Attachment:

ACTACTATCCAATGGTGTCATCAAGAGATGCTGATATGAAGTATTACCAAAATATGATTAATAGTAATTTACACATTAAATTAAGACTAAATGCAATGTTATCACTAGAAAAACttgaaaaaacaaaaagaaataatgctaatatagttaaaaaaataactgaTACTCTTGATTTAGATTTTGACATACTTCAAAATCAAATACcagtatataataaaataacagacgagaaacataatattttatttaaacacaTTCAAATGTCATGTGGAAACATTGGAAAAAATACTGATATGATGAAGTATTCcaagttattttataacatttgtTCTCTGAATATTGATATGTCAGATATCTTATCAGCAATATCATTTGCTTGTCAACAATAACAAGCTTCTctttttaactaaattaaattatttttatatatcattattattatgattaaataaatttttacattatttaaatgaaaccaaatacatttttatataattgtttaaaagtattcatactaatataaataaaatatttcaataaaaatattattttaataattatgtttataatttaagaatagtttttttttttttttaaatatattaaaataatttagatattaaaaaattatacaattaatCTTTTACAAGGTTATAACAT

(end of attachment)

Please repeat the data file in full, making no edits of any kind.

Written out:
ACTACTATCCAATGGTGTCATCAAGAGATGCTGATATGAAGTATTACCAAAATATGATTAATAGTAATTTACACATTAAATTAAGACTAAATGCAATGTTATCACTAGAAAAACttgaaaaaacaaaaagaaataatgctaatatagttaaaaaaataactgaTACTCTTGATTTAGATTTTGACATACTTCAAAATCAAATACcagtatataataaaataacagacgagaaacataatattttatttaaacacaTTCAAATGTCATGTGGAAACATTGGAAAAAATACTGATATGATGAAGTATTCcaagttattttataacatttgtTCTCTGAATATTGATATGTCAGATATCTTATCAGCAATATCATTTGCTTGTCAACAATAACAAGCTTCTctttttaactaaattaaattatttttatatatcattattattatgattaaataaatttttacattatttaaatgaaaccaaatacatttttatataattgtttaaaagtattcatactaatataaataaaatatttcaataaaaatattattttaataattatgtttataatttaagaatagtttttttttttttttaaatatattaaaataatttagatattaaaaaattatacaattaatCTTTTACAAGGTTATAACAT